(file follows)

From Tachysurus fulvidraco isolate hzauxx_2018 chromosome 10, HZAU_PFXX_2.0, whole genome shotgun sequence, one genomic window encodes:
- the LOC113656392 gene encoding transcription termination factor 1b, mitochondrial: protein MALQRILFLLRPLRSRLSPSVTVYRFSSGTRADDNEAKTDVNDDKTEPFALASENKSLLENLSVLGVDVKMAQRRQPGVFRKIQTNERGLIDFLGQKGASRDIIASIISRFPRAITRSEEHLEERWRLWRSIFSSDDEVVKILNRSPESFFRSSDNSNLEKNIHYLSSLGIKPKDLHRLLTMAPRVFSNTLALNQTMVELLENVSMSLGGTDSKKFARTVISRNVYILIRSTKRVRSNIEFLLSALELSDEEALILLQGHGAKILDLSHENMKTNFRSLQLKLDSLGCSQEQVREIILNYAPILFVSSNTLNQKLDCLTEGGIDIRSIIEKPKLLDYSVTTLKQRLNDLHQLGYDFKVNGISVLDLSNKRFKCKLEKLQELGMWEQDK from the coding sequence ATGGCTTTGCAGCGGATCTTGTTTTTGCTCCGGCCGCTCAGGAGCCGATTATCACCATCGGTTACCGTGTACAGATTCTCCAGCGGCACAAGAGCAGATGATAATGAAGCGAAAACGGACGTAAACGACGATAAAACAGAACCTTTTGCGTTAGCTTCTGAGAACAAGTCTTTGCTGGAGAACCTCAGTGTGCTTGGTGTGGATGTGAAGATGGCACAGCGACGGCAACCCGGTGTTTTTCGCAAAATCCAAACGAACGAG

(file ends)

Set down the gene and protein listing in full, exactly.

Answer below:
From Tachysurus fulvidraco isolate hzauxx_2018 chromosome 10, HZAU_PFXX_2.0, whole genome shotgun sequence, one genomic window encodes:
- the LOC113656392 gene encoding transcription termination factor 1b, mitochondrial: protein MALQRILFLLRPLRSRLSPSVTVYRFSSGTRADDNEAKTDVNDDKTEPFALASENKSLLENLSVLGVDVKMAQRRQPGVFRKIQTNERGLIDFLGQKGASRDIIASIISRFPRAITRSEEHLEERWRLWRSIFSSDDEVVKILNRSPESFFRSSDNSNLEKNIHYLSSLGIKPKDLHRLLTMAPRVFSNTLALNQTMVELLENVSMSLGGTDSKKFARTVISRNVYILIRSTKRVRSNIEFLLSALELSDEEALILLQGHGAKILDLSHENMKTNFRSLQLKLDSLGCSQEQVREIILNYAPILFVSSNTLNQKLDCLTEGGIDIRSIIEKPKLLDYSVTTLKQRLNDLHQLGYDFKVNGISVLDLSNKRFKCKLEKLQELGMWEQDK from the coding sequence ATGGCTTTGCAGCGGATCTTGTTTTTGCTCCGGCCGCTCAGGAGCCGATTATCACCATCGGTTACCGTGTACAGATTCTCCAGCGGCACAAGAGCAGATGATAATGAAGCGAAAACGGACGTAAACGACGATAAAACAGAACCTTTTGCGTTAGCTTCTGAGAACAAGTCTTTGCTGGAGAACCTCAGTGTGCTTGGTGTGGATGTGAAGATGGCACAGCGACGGCAACCCGGTGTTTTTCGCAAAATCCAAACGAACGAG